Lessons typically begin with a basic breathing exercise and a gentle warm up, followed by a quick routine of Sun Salutations to warm up the muscles further. Then comes the main part of the activity, which might take the form of alphabet/partner yoga; yoga games; and/or my favourite, a yoga story, whereby they follow along to a story practising poses at key points. Classes finish with a little more breathing and a mediation/relaxation activity, guaranteed to calm the mind and body into a state of rest and ‘wakefulness.’

I’m so excited about yoga and the plethora of benefits it can bring into children’s’ lives. As much as it’s just a fascinating subject for children to learn and enjoy, the crowning glory as far as I’m concerned is the way that it supports children’s physical, mental, emotional and even spiritual health.

Whether you’re a parent, educator or just an interested party, let me explain some of the numerous benefits of practising yoga to children: 

  1. Yoga can be a highly engaging activity for children of any and all ages, including those with special educational needs. As a form of active, hands-on learning, it can be particularly engaging for children who don’t seem particularly well-suited to learning within the traditional classroom environment. To many children, yoga represents a breath of fresh air in an overwhelmingly academic, writing-based curriculum.Thanks to activities such as stories, the yoga itself becomes a vehicle through which you can teach cross-curricular skills and knowledge. Yoga stories with links to Science, Nature or History, for example, offer children a fun game-like way of learning that often proves more memorable to children than lessons learned in class.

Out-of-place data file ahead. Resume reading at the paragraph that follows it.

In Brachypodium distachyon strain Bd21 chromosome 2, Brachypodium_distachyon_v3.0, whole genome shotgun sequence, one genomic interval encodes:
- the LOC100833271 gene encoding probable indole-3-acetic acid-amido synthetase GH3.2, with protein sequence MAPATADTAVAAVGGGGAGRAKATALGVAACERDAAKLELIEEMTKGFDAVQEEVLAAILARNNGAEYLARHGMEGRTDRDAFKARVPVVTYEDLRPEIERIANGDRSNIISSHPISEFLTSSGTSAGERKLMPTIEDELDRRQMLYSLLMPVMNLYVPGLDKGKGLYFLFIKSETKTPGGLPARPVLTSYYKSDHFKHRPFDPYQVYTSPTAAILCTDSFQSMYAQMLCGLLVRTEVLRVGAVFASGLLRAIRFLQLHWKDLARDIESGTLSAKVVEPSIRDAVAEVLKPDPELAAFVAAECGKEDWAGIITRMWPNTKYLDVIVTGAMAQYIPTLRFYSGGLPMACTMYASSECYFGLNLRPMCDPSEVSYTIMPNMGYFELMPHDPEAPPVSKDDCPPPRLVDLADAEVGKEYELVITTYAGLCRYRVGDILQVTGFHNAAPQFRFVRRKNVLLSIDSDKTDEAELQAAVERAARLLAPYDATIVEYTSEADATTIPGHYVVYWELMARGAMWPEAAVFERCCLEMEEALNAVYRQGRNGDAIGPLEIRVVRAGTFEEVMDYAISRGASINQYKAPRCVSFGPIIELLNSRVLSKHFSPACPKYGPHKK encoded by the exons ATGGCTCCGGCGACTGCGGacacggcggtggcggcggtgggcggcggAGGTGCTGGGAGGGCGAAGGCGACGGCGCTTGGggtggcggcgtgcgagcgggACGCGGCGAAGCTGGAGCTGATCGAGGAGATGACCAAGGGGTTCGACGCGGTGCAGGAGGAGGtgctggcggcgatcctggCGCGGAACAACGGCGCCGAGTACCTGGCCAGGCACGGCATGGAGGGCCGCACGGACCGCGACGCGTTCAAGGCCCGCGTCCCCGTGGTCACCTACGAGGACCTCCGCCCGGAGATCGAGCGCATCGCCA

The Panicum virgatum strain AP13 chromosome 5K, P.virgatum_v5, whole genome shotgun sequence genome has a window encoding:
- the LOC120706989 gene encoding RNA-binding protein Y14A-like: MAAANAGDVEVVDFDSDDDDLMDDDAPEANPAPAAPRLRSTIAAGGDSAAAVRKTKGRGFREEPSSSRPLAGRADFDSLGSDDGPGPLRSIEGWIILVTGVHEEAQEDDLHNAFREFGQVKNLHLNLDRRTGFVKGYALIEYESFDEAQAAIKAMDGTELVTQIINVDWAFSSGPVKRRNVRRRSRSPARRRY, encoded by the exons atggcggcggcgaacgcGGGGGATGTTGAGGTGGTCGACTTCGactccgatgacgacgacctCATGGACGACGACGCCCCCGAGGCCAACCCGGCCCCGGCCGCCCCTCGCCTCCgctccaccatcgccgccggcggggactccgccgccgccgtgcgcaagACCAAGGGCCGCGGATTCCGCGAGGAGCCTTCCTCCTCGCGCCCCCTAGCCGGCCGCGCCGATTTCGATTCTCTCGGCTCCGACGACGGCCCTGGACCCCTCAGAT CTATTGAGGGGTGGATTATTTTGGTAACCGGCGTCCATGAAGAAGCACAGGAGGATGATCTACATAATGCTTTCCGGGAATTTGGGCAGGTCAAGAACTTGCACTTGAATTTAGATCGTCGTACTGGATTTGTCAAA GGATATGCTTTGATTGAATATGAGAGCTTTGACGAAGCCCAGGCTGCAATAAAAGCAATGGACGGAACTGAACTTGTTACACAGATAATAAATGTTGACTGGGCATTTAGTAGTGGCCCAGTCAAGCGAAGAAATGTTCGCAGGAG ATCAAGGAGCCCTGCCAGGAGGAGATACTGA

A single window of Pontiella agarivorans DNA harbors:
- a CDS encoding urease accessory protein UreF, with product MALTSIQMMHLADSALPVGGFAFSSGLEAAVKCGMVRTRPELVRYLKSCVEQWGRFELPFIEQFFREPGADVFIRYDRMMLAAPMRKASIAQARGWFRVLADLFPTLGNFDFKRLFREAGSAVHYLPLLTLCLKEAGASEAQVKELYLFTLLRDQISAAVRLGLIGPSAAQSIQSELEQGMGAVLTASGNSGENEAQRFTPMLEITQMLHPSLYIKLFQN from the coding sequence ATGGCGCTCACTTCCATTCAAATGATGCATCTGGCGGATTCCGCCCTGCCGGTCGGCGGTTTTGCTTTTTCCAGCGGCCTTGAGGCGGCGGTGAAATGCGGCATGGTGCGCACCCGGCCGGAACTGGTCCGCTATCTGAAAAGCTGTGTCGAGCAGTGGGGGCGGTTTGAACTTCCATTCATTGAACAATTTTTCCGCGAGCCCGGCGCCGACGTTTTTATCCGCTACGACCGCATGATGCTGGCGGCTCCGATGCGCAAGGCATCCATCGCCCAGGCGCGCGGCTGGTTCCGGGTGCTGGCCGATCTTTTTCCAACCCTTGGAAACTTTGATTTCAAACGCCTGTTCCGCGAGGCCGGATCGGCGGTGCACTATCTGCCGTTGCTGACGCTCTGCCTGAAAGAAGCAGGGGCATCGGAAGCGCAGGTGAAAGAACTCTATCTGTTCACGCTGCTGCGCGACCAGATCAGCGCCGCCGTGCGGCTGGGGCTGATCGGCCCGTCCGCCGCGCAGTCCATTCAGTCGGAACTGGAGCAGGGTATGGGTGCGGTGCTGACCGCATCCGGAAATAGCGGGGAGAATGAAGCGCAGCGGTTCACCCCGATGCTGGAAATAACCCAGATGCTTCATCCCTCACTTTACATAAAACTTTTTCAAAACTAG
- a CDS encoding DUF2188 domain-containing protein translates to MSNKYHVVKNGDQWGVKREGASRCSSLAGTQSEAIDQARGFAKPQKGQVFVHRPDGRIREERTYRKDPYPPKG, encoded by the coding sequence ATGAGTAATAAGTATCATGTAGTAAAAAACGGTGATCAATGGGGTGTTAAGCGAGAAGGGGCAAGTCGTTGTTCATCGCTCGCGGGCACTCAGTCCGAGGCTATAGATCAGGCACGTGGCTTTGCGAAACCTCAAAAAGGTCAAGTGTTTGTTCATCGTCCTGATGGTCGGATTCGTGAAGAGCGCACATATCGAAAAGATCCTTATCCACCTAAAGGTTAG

2. Perhaps the most obvious benefits are in that it gets children up and moving. As we’re told that the UK is facing unprecedented numbers of severely obese children, the importance of this can’t be understated. Yoga lessons encourage children to move, stretch and strengthen their bodies in a safe way. And while certain postures can be challenging, the lesson is structured in a way that it doesn’t feel like exercise but more like fun and games! Children can see and feel for themselves how exercise and stretching have the potential to make you feel better, stronger and happier.
  3. As much as it supports physical health, yoga can be incredibly useful in the way it promotes overall emotional and mental health. As children focus on their breath and the movements, there is little other space in the mind for negative thoughts and emotions. In this way, yoga acts as an ‘active meditation’, which children often find a little easier than straight-forward meditation, where you’re asked to focus on one thing only. Of course, it doesn’t hurt to mix in breathing, mindfulness, meditation and relaxation activities, which complement the yoga itself and only add to the good feelings and relaxation.